Article

Epidural catheter analgesia for the management of postoperative pain

Surgery, gynecology & obstetrics 05/1986; 162(4):389-404.
Source: PubMed

ABSTRACT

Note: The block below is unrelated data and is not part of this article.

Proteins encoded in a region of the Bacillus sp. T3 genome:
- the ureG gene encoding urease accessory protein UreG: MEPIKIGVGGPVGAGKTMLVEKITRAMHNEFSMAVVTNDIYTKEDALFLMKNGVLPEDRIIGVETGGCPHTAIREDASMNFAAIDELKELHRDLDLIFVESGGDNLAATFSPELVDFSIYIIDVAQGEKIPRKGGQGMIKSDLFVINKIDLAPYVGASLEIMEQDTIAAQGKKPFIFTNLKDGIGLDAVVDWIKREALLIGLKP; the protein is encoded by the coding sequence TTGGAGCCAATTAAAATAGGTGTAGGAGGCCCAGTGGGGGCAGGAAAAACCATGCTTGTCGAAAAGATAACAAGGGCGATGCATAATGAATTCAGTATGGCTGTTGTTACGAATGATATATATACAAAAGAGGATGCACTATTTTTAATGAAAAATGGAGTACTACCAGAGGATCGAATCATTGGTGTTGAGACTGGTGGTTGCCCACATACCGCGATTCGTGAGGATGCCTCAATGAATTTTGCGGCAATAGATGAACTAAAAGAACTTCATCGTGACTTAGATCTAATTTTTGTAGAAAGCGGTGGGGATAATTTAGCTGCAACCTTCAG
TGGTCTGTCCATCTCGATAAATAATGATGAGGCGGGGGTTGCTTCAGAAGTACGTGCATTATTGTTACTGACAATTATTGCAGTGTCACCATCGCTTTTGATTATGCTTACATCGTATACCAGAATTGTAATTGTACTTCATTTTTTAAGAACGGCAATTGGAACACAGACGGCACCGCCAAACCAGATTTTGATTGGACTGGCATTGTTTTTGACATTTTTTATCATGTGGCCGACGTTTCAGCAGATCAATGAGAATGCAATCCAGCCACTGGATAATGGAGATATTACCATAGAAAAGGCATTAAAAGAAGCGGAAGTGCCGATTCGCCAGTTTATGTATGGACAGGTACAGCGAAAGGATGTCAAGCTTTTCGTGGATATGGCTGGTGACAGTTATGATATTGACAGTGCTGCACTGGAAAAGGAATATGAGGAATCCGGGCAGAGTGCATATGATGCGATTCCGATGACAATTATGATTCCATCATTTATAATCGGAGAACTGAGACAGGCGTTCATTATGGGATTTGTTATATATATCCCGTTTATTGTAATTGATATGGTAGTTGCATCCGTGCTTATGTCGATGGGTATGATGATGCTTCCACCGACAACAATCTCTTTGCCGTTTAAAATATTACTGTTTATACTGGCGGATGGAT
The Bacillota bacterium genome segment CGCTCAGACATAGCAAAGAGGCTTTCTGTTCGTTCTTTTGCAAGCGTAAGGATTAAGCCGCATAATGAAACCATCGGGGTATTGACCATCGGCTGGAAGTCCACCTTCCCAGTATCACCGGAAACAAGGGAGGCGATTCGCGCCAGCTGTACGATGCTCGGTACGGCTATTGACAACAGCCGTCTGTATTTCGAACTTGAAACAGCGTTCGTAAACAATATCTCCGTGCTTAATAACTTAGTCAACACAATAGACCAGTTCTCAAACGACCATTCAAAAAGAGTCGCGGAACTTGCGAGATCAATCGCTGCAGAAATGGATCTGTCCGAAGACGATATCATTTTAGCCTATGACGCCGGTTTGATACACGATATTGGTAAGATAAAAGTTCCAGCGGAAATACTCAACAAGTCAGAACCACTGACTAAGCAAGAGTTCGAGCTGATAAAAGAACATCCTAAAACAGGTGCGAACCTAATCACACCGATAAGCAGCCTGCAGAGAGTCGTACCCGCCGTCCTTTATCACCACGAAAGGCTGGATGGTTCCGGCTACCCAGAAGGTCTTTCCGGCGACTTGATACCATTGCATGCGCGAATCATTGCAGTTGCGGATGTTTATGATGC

Since its introduction to North America in 1942, the use of epidural catheter analgesia has increased dramatically. Improved equipment, methods and medications have broadened its application to include among others, surgical anesthesia, chronic pain relief and the management of postoperative pain. Numerous techniques for epidural puncture and insertion of the catheter have been described. Although complications have been associated with placement of an epidural catheter, these are rare when performed by an experienced anesthesiologist. Epidural analgesia was first accomplished by blockade with local anesthetics. Bupivacaine has been called the local anesthetic of choice for epidural infusion. Bolus administration of epidural local anesthetics gives effective analgesia; however, its use is limited by brief duration and occasionally severe hypotension. Epidural local anesthetics have been administered by continuous infusion in an attempt to minimize side effects. Nevertheless, hypotension, as well as motor block, numbness, nausea and urinary retention have occurred. Epidural analgesia with local anesthetics is effective in relieving postoperative pain, but its safety and feasibility have been questioned because of the frequent, potentially serious side effects. These problems led to trials of epidural narcotics for postoperative pain management. The exact site of action of epidural narcotic analgesics is debatable; however, the bulk of evidence supports a direct spinal action. Epidural narcotics appear to specifically inhibit nociceptive stimuli. The prolonged and profound analgesia that occurs with epidural narcotics relative to parenteral administration is due to a higher concentration of drug reaching the CSF through the epidural route. Since nervous transmission is not completely blocked this technique cannot provide anesthesia during operation. Morphine has been the most frequently used narcotic for epidural analgesia. Results of several recent, randomized double-blind studies have shown that epidural narcotics give adequate analgesia comparable with that observed with epidural bupivacaine. Epidural morphine provides a greater duration of analgesia and may cause fewer side effects. Improved analgesia has been reported when epidural narcotics are used in combination with local anesthetics. Continuous administration of low dosage epidural narcotics has been shown to have less frequent side effects than bolus administration. Nevertheless, pruritus, urinary retention, hypotension and severe respiratory depression have been reported with both methods.(ABSTRACT TRUNCATED AT 400 WORDS)

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